Texas adopts economic nexus rule for its franchise tax
On Dec. 20, 2019, the Texas Comptroller of Public Accounts (Comptroller) adopted proposed amendments to the “Nexus” section of its franchise tax regulations (34 TAC Section 3.586) establishing the ways in which a non-Texas entity can create nexus in the state notwithstanding a lack of physical presence. (The proposed changes can be found in the Texas Register’s Sept. 27 issue. They were adopted in the Dec. 20 issue. All citations herein reference the regulation as amended.)
The new economic nexus rule
The amended rules provide that a “foreign taxable entity” that does not have physical presence in Texas will have nexus in Texas and be subject to the franchise tax if it had gross receipts from business done in Texas of $500,000 or more during that federal income tax accounting period. 34 TAC Section 3.586(f) Texas gross receipts are determined using the Comptroller’s rules for calculating franchise tax apportionment. Id. “Foreign taxable entity” is defined in 34 TAC Section 3.586(b) as “a taxable entity that is not chartered or organized in Texas.”
The new economic nexus rule applies to federal income tax accounting periods ending in 2019 or later. 34 TAC Section 3.586(f)
Presumptive nexus for holders of Texas use tax permits
The amended rules also provide a rebuttable presumption of franchise tax nexus for foreign taxable entities holding Texas use tax permits, in 34 TAC Section 3.586(e).
The Comptroller asserts that the change is consistent with existing practice. As such, this rule applies to franchise tax reports originally due on or after Jan. 1, 2008. 34 TAC Section 3.586(a)
The amended rules clarify in 34 TAC Section 3.586(c) that “nexus is determined on an individual taxable entity level.”
They also provide the following criteria for determining when a foreign taxable entity begins doing business in Texas:
“(g) Beginning date. A foreign taxable entity begins doing business in the state on the earliest of:
1) the date the entity has physical nexus as described in subsection (c) of [34 TAC Section 3.586] (CohnReznick note: This should probably read “as described in subsection (d)” based on the amended regulations.);
(2) the date the entity obtains a Texas use tax permit; or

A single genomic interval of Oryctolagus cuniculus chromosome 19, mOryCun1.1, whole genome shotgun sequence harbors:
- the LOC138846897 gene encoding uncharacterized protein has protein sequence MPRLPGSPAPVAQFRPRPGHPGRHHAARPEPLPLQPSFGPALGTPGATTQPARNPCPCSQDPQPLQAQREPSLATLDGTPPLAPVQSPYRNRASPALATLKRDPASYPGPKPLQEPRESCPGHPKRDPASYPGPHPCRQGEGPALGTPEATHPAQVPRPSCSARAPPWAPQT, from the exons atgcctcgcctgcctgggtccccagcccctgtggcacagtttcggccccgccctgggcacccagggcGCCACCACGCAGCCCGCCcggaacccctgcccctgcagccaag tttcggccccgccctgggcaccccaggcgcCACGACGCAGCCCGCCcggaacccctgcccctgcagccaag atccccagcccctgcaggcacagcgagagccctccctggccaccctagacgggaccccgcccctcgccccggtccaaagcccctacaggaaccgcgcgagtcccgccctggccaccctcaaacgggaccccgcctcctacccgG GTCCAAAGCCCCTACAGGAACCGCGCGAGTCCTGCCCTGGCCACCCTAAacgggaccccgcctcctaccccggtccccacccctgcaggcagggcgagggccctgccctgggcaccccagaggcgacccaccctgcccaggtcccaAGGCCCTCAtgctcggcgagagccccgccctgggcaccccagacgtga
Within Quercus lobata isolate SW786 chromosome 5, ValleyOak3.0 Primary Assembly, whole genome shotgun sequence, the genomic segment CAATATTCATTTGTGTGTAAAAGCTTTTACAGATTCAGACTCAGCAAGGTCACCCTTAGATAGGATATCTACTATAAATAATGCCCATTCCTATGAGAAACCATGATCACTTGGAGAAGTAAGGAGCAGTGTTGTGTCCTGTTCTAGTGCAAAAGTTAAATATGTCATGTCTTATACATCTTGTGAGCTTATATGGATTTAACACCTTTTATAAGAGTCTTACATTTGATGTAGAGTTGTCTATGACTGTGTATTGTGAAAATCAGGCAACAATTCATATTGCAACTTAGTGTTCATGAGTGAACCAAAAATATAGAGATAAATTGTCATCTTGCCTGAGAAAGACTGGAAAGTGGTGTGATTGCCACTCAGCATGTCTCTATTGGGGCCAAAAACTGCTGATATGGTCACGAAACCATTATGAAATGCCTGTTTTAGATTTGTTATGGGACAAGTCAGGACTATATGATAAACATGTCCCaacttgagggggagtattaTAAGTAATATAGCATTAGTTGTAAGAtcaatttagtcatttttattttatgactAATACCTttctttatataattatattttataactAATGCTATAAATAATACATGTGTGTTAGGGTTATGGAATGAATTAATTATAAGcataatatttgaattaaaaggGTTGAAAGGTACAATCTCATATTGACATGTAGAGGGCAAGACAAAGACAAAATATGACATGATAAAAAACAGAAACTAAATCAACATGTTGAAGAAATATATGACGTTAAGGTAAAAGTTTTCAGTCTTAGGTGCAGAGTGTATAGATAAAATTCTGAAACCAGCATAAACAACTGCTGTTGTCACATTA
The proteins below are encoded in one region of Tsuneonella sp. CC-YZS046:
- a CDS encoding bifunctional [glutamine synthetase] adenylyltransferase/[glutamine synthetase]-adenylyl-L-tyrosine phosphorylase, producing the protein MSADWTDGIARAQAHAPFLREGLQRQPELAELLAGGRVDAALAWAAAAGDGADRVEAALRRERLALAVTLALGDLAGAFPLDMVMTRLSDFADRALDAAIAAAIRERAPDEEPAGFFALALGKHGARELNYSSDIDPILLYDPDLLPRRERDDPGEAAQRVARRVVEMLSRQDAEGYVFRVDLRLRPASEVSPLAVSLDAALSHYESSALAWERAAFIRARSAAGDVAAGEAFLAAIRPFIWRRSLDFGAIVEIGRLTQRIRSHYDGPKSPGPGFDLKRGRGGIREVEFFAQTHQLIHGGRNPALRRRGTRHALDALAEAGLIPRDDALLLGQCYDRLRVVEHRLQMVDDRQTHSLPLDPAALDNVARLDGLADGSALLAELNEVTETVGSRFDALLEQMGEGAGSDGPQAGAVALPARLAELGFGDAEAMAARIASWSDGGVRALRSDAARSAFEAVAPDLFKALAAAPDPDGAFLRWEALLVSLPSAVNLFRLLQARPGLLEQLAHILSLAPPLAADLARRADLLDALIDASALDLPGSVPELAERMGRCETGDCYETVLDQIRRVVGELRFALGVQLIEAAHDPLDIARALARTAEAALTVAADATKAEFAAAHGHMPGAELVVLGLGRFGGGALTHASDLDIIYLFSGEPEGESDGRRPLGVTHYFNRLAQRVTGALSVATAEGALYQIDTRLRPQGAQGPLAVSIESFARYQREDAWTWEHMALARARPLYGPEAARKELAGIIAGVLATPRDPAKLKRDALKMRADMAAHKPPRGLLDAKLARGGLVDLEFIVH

(3) the first day of the federal income tax accounting period in which the entity had gross receipts from business done in Texas in excess of $500,000.”
What does CohnReznick think?
Texas requires unitary business groups to file combined returns. A taxpayer filing in Texas as a result of the new regulations will need to review the state’s combined reporting rules to determine whether any affiliates need to be included in a combined report. As a reminder, the $500,000 gross receipts test is determined on an individual taxpayer entity level (i.e., group members do not combine receipts for purposes of determining economic nexus).
Any advice contained in this communication, including attachments and enclosures, is not intended as a thorough, in-depth analysis of specific issues. Nor is it sufficient to avoid tax-related penalties. This has been prepared for information purposes and general guidance only and does not constitute professional advice. You should not act upon the information contained in this publication without obtaining specific professional advice. No representation or warranty (express or implied) is made as to the accuracy or completeness of the information contained in this publication, and CohnReznick LLP, its members, employees and agents accept no liability, and disclaim all responsibility, for the consequences of you or anyone else acting, or refraining to act, in reliance on the information contained in this publication or for any decision based on it.
InsightMassachusetts rules on taxing capital gains of out-of-state corporationCindy Galamgam, Marissa McClainThe Supreme Judicial Court of Massachusetts ruled that the Massachusetts Department of Revenue Commissioner did not have the statutory right to tax the capital gain. Read more.
InsightConnecticut bill provides $600 million in tax cutsCindy Galamgam, Marissa McClainA recently passed bill in Connecticut could provide $600 million in tax cuts. We detail what this means for taxpayers. Learn more.
InsightVirginia creates new pass-through entity taxJohn Iannotti, Marissa McClainQualifying PTEs and S Corps can now pay state income tax at the entity level on behalf of individual owners. Read more, plus how credits have changed.
InsightNew York's 2022-2023 Fiscal Year Budget includes pass-through entity tax changes, new tax creditsCorey L. Rosenthal; Peter Rabinowitz; Arvinder KaurRead updates related to NYS and NYC pass-through entity (PTE) taxes, individual income tax rates, new and extended tax credits, and more.